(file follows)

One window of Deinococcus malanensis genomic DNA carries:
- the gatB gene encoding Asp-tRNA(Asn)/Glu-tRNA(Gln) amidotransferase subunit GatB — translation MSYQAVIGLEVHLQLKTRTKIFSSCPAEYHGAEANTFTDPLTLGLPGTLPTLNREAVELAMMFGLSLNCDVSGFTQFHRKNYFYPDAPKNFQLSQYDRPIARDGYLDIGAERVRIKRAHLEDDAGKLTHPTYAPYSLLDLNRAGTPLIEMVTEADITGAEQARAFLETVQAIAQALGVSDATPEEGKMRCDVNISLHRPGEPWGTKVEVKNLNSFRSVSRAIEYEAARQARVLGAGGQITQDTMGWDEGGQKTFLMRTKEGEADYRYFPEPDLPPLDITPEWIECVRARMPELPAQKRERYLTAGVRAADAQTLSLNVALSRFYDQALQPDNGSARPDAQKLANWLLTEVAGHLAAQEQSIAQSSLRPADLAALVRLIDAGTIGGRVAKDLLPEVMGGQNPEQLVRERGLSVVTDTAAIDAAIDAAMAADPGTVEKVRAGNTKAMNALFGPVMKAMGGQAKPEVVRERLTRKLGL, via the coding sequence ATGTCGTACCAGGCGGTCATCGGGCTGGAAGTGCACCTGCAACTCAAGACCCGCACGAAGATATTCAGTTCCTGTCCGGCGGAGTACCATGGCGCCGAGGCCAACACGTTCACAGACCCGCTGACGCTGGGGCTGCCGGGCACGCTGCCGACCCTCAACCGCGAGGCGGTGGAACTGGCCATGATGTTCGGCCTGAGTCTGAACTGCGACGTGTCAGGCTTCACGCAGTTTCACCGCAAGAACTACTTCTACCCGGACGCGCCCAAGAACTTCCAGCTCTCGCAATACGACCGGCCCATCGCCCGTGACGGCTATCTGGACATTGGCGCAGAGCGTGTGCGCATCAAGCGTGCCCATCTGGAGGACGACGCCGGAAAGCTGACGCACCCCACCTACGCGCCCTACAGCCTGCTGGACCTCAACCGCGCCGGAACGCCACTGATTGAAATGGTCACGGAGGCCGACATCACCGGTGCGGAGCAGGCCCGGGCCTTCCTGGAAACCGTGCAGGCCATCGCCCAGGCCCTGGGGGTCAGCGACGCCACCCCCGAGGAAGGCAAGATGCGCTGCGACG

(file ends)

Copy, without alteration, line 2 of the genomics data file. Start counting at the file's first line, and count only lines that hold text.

- the gatB gene encoding Asp-tRNA(Asn)/Glu-tRNA(Gln) amidotransferase subunit GatB — translation MSYQAVIGLEVHLQLKTRTKIFSSCPAEYHGAEANTFTDPLTLGLPGTLPTLNREAVELAMMFGLSLNCDVSGFTQFHRKNYFYPDAPKNFQLSQYDRPIARDGYLDIGAERVRIKRAHLEDDAGKLTHPTYAPYSLLDLNRAGTPLIEMVTEADITGAEQARAFLETVQAIAQALGVSDATPEEGKMRCDVNISLHRPGEPWGTKVEVKNLNSFRSVSRAIEYEAARQARVLGAGGQITQDTMGWDEGGQKTFLMRTKEGEADYRYFPEPDLPPLDITPEWIECVRARMPELPAQKRERYLTAGVRAADAQTLSLNVALSRFYDQALQPDNGSARPDAQKLANWLLTEVAGHLAAQEQSIAQSSLRPADLAALVRLIDAGTIGGRVAKDLLPEVMGGQNPEQLVRERGLSVVTDTAAIDAAIDAAMAADPGTVEKVRAGNTKAMNALFGPVMKAMGGQAKPEVVRERLTRKLGL, via the coding sequence ATGTCGTACCAGGCGGTCATCGGGCTGGAAGTGCACCTGCAACTCAAGACCCGCACGAAGATATTCAGTTCCTGTCCGGCGGAGTACCATGGCGCCGAGGCCAACACGTTCACAGACCCGCTGACGCTGGGGCTGCCGGGCACGCTGCCGACCCTCAACCGCGAGGCGGTGGAACTGGCCATGATGTTCGGCCTGAGTCTGAACTGCGACGTGTCAGGCTTCACGCAGTTTCACCGCAAGAACTACTTCTACCCGGACGCGCCCAAGAACTTCCAGCTCTCGCAATACGACCGGCCCATCGCCCGTGACGGCTATCTGGACATTGGCGCAGAGCGTGTGCGCATCAAGCGTGCCCATCTGGAGGACGACGCCGGAAAGCTGACGCACCCCACCTACGCGCCCTACAGCCTGCTGGACCTCAACCGCGCCGGAACGCCACTGATTGAAATGGTCACGGAGGCCGACATCACCGGTGCGGAGCAGGCCCGGGCCTTCCTGGAAACCGTGCAGGCCATCGCCCAGGCCCTGGGGGTCAGCGACGCCACCCCCGAGGAAGGCAAGATGCGCTGCGACG